OPPOBDP-105usedOPPO BDP-105 SACD/CD Player with Linear Power Supply MOD. ***WOW***This is a beautiful Oppo 105 in good condition with several mods including a new linear power supply that really transforms the Oppo. (With these mods, this Oppo 105 will sound better than the 205 ...1799.00

OPPO BDP-105 SACD/CD Player with Linear Power Supply MOD. ***WOW*** [Expired]

no longer for sale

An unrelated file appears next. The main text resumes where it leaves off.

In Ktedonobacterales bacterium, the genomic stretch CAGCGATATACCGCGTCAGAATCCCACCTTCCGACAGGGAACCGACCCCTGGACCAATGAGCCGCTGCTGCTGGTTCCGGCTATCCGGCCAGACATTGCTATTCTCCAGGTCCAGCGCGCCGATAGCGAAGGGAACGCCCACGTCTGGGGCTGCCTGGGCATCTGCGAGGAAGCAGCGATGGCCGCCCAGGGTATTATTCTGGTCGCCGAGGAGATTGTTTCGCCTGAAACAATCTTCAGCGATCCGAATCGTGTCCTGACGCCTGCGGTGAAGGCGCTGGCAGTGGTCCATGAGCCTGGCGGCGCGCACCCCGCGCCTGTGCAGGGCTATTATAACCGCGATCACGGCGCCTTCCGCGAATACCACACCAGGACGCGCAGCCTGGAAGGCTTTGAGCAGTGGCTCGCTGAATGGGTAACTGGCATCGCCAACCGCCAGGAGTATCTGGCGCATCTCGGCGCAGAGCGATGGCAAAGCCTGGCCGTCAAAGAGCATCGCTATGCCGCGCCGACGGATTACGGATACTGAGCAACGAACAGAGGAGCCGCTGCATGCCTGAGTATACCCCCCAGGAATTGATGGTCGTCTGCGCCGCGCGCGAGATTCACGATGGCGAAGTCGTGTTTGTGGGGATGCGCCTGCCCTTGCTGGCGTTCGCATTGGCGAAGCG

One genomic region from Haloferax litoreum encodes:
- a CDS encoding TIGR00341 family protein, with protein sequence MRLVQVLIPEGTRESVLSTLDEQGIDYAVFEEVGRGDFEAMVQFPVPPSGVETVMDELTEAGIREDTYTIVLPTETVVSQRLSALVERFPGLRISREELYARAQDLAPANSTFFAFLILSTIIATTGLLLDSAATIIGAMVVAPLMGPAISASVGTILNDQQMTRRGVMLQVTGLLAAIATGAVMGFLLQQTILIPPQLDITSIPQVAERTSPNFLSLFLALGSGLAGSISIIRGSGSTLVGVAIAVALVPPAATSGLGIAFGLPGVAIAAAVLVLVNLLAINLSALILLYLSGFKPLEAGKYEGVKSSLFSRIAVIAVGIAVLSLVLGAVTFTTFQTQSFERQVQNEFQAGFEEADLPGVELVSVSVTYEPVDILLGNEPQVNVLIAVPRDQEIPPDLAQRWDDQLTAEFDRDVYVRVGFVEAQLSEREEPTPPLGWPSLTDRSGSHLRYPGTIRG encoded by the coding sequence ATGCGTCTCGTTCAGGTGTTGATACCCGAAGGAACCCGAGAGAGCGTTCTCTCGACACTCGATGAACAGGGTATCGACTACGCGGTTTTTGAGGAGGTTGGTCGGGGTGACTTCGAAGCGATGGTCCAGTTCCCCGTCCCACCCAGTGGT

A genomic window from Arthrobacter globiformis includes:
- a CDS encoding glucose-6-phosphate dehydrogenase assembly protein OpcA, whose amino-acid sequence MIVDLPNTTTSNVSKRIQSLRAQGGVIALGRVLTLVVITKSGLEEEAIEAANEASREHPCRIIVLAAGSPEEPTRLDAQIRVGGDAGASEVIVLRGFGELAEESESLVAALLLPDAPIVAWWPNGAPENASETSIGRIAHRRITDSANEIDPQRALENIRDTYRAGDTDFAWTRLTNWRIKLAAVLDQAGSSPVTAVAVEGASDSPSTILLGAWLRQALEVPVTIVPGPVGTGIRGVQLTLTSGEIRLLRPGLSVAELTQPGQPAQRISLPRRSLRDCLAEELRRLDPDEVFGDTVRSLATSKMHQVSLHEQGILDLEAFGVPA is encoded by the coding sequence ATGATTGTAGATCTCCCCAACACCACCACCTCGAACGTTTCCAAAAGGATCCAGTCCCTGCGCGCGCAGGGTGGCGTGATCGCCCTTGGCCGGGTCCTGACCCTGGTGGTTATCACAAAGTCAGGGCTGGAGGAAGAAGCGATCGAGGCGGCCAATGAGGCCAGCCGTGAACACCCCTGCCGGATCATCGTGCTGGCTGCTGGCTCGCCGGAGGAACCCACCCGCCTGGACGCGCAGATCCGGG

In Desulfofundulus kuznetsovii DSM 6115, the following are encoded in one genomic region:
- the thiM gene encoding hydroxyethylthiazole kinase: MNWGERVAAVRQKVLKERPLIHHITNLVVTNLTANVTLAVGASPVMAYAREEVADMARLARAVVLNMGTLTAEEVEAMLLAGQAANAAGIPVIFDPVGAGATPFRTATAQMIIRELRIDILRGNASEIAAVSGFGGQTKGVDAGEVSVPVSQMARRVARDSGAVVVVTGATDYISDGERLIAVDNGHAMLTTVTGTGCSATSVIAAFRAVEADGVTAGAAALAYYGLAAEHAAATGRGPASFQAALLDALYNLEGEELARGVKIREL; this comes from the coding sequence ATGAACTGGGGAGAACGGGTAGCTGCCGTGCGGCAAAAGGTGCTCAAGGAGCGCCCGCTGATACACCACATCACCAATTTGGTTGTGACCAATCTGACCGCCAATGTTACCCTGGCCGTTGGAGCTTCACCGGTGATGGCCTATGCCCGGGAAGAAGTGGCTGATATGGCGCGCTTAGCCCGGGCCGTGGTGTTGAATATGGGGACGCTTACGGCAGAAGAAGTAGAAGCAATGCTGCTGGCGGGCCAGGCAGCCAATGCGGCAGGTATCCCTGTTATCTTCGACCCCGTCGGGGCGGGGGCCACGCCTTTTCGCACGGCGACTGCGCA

This is a beautiful Oppo 105 in good condition with several mods including a new linear power supply that really transforms the Oppo. (With these mods, this Oppo 105 will sound better than the 205 which is going for a lot of $$$ these days). The big improvement you get in sound quality with the ultra expensive digital players is often mostly in the well designed power supply. The Oppo 105 has great sound and video capability but it's chief weakness in stock form is the power supply. When powered by a proper high end linear power supply, the player really opens up and becomes more dynamic. In short, it sounds like an ultra high end player, which it now is. The stock Oppo 105 sounds tubby and sluggish compared to this modified unit. Besides a complete removal of the stock power supply, and an installation of a new low noise Linear power supply, this unit also has a bypass of the 220v selector to give a direct power feed. A new Hifi Tuning audiophile fuse is installed. Additional chassis damping has been applied (the kind that is used in car panels that reduces vibrations and noise). All video and audio qualities are improved and refined. True high end on a budget. It includes remote, original packing and streaming stick. It sounds amazing. (this unit can be used to drive an amplifier directly through XLR or RCA output with volume control on the remote.) I am also an authorized dealer for PS Audio, Oracle, Resonessence, COS Engineering Verastarr, Magnus, and Canary Audio. Paypal or CC adds 2.9%. Trades considered. Midwest Audio From Dagogo Admittedly, I’m a little late to the game when it comes to reviewing the Oppo BDP-105D. It is Oppo ‘s flagship Blu-ray player or maybe it would be more accurately be described as a digital media player. According to Oppo, “The Oppo BDP-105 is designed from the ground up with components optimized for enhanced analog audio performance. The Oppo BDP-105 features an all-new analog audio stage powered by two ESS Sabre32 Reference Digital-to-Analog Converters (DAC), balanced (XLR) & unbalanced (RCA) dedicated stereo outputs, a Toroidal linear power supply, and asynchronous USB DAC input. These high-grade components are housed in a rigidly constructed metal chassis and work together to deliver exceptionally detailed and accurate sound quality along with reference quality video.” Believe it or not, the Oppo-105D actually has a lot more features than that, but equally important to me is that it works great as a straightforward disc player. The reason I’m a little late to the party is that I just never took this product all that seriously; shame on me. Then, back in March, I was over at Constantine’s place, and he was playing his Esoteric K-03 SACD/CD player and 32-bit USB DAC, using the Esoteric G-01 rubidium clock. Then, just for the heck of it, he said, let’s listen to a couple of SACDs on the Oppo. To say I was shocked is an understatement. It was literally a jaw dropping experience. I owned one of the early Oppo players, and while it sounded very, very good for the money, nothing about its build quality, packing or even its sound said “high-end.” Well, that’s changed, almost everything about the 105D says high-end in an understated way. It is a world-class product, from the casework to the thoughtful packaging. If I hadn’t known the price, I would have thought I was unpacking a five-figured priced player. This Oppo feels like something very expensive as you unpack it and hold it in your hands. Thankfully, the Oppo BDP-105D has a very thorough and easy-to-understand owner’s manual that guides you through all of the setup procedures. The remote is good enough, but I ended putting mine back in the box. I loaded the free, downloadable app for Android or iOS users on my iPhone. I found this much easier and more convenient than the remote. The menus are easy to read, and the app separates functionality into three screens that you just stroll through, and with my iPhone the unit responded quicker to the app than it did to the remote. This turned out to have one downside, when a firmware update comes along it updates on the app and won’t work until you update the firmware on your unit. So, I guess you need to keep the remote out for firmware updates. Oppo Digital is a very interesting company; it is an independently operated division of Oppo. Founded in 2004, it is based in Mountain View, California and quickly became known in the audio industry for the sound of their universal DVD and Blu-ray disc players. Almost from the start, their players were highly respected as being so close in sound to the very best digital that often in audio shows they would be the source in very expensive systems. Just looking at all those specifications, and I only shared the audio ones, is enough to show why I don’t like using modern digital devices. At least when I looked at the back panel, I actually thought I could hook everything up. Still, this explains one of the reasons I really like units like my little 47 Laboratory Midnight Blue player, or one of the Audio Note digital devices. Because you just drop in a disc and play music. Oh, it doesn’t hurt that they sound great. Well, the good news is you can do this with the Oppo if all you want to do is use it as a player. Even better, you can drop in almost any kind of disc including SACDs and it just plays them. One of the best things I can say about setting up the Oppo BDP-105D is that you have to work hard to mess things up. If you’re a music lover who has music on lots of different files, this is the player for you. It uses a 24-bit/192-kHz DAC that lets you play all the digital downloads in your music collection. It is even capable of playing DSD files from any optical or USB storage device. It also did an excellent job of streaming TIDAL’s high-rez files. What else do you get in the heavy black or silver box? In my video/digital system, I was able to plug my DirecTV box into it, as well as using an Ethernet cable to hook it up to my network. So the only other thing I needed in the system was a power amp. By the way, I should mention that I not only used the Oppo BDP-105D in both my video/digital system and my reference system, but I expect I’m going to buy two of these. I want a black one for my video/digital system and a silver one for my reference system. In My Digital/Video System I started the Oppo BDP-105D in my video system for break-in and to see what the picture would look like. My system consists of a 65-inch Sony XBR 4K TV, an Electrocompaniet PI 2D Prelude Integrated Amplifier, DirectTV HiDef DVR. The Electrocompaniet is driving a pair of Audience ClairAudient 1+1 V2+ Loudspeakers and TBI Audio Systems Magellan VIP su Active Subwoofers. The speaker cables in this system are Audience for speaker cables and digital. The interconnects are Teresonic Clarison cables. I used the Oppo with the stock power cord. I started only using the Oppo as a movie player. I was shocked by how much better the picture was than my Marantz player. Even more surprising to me was how much better it sounded than the Marantz which was serving as a transport for the excellent DAC in the Electrocompaniet PI 2D. I would eventually use the Oppo as the media player for the DVR and for all the music and videos available on our house server. It sounded best using the Electrocompaniet just as an integrated amp. I also used it both with the wonderful Audience ClairAudient 1+1 V2+ speakers and the new Fritz Carrera BE. The biggest compliment I can give the Oppo BDP-105D is that it is the only digital player I have had in the digital/video system that I have been able to sit and listen to for a long periods of time without deciding to go downstairs and listening to the reference system. Until now, I have mainly used this system for TV, movies and background music when I’m cooking. This has not been the case with the Oppo BDP-105D in the system. This video system is not setup for listening from a sweet spot, but for group enjoyment. Thus, I’m not going to get into talking about audiophile sound in this part of the review. I simply want to say that this system has never sounded this good and I have always had high regard for the DAC in the Electrocompaniet, which is what the server, the Marantz Blu-ray player and the DirecTV box were playing through. The sound has less of a digital edge, is fuller, has more tonal color and more detail. It is especially better than the Electrocompaniet when it comes to air and spatial information. In this system, I felt the bass was powerful with nice air and decay. Voices, both mail, and female sounded really natural with great air and space around them. This was true of solo voices, small ensembles or even choral works. I think it is safe to say this is the best this video system has ever sounded, and I know it’s the best picture I have seen, except for the few 4K videos I have. What a great media player for a fair price. It fits perfectly into a system designed to play for a group of people whether we are watching movies, sports or listening to music. What more can you ask for? Well, let’s see how it does in the reference system. In My Reference System I want to state from the start that I have not found my Teresonic speakers very friendly to Redbook CD. Mike Zivkovic, the president of Teresonic, disagrees with me on this point and often uses digital sources at shows. My reference system consists of Teresonic Ingenium XR-Silver speakers driven by the Pass Labs XA30.8 pure class-A stereo amp. The linestage duties are carried out by an Emia Remote Autoformer. All the cabling is High Fidelity CT-1 Ultimate Reference. So, there are some significant upgrades going on. I plugged a $13,500 High Fidelity power cable into the Oppo, feeding from a $9,000 HB Cable Design PowerSlave Marble power distributor. The interconnect between the Oppo and the Emia was a pair of $13,000 High Fidelity CT-1UR. By the time I put it in this system, the Oppo BDP-105D had over 500 hours on it, so I had seen no need for any break-in time. I started by listening to some SACDs and DSD downloads, and I was impressed. This was the best sound I had heard from digital in the reference system. It was big, bold, full of tonal colors, and not the least bit bright or stringent sounding. The soundstage was wide and deep with lots of superb spatial information with lots of natural sounding air. The initial attack of instruments, especially string instruments, was quick and decisive. The decay had just enough air to sound natural and full. Woodwinds had the kind of air around and within them that sounded very natural as well. The first SACD I listened to was Hilary Hahn’s Bach – Concertos with the Los Angeles Chamber Orchestra. I so wish more of her LPs were on vinyl. This SACD has been one of my favorites for some time. The Los Angeles Chamber Orchestra sounds very good on this recording, but the real star here is Hilary and her beautiful sounding violin. There are many ways to play and interpret Bach, but I find hers very captivating. It’s sweet, beautiful and just a touch playful like when I had the privilege of hearing her live. The violin through the Oppo BDP-105D has a wonderfully full and sweet sound. The next SACD I played was Seiji Ozawa conducting Bartok’s Concerto for Orchestra. The first four cuts on this SACD are Bartok’s Music for Strings, Percussion, and Celesta. I have listened to this many times on multiple SACD players, CD players and vinyl. I was pleasantly surprised; this was the best I had ever heard this performance on a digital source, and it was very close to a good vinyl source. The dynamics, the micro-dynamics, the power of the bass and the vastness of the soundstage was very impressive for any source at any price. I shifted to jazz and played Ella and Louis; the special edition Verve is a beautiful Japanese SACD. Again, on this recording, the voices were right there. The sound was immediate, and I could hear all the air around their voices. Both Ella and Louis have their own space even though it is a mono recording, and they are recorded very close to each other. The only way I have heard this recording sound better was on the 45rpm vinyl version. I wish I could be as positive about the Redbook CD but I can’t. They still sounded digital in that they were a little hard and strident-sounding compared to SACD, DSD file or LP. This wasn’t the case in the upstairs system, especially with the Fritz Carrera BE speakers in the system. So, I don’t want to be too hard on the Oppo BDP-105D in this regard since I began by saying my reference system with the Teresonic Ingenium speakers is not very friendly to Redbook CD. I have to be honest though, when listening to Redbook CDs in the reference system I preferred the denser sound of my 47 Lab Midnight Blue CD player; but in the upstairs system, I preferred the Oppo over the 47 Lab even with CDs. SACDs on the 105D were in a whole different league, as I said: The best digital sound I have heard in either system for any amount of money. Conclusion There are a lot of different things to say and ways to look at the Oppo BDP-105D. The Oppo user’s manual is the best I’ve seen, and let’s be honest, with a piece of gear that can do so many different things that is very important. When it comes to setting up this kind of gear I feel like a novice, but their manual made the whole experience easy enough for a novice like me. If there is something you can’t figure out from the operating manual, you can simply pick up the phone and call, and you get a real human who will immediately hook you up with a technical person who can walk you through any issue. Then, there are all the ways you can use an Oppo. I purchased one in black for my upstairs system. I hooked everything into it and then ran the outputs to the Electrocompaniet integrated amp. TV pictures, especially 1080i, and Blu-rays look much better than I have experienced before. The sound from the many stored files, especially hi-def files and even more so DSD sounded incredible in that system. I did prefer setting the volume on the Oppo all the way up and using the volume on the Electrocompaniet, which was a little better. The Oppo isn’t just for a home theater or secondary system. If you have a good library of SACDs or DSD files, then this unit brings you a long way toward a state-of-the-art player for any system at any price. In fact, I believe that in most high-end audio systems, the Oppo BDP-105D will be one of the best digital sources you will find.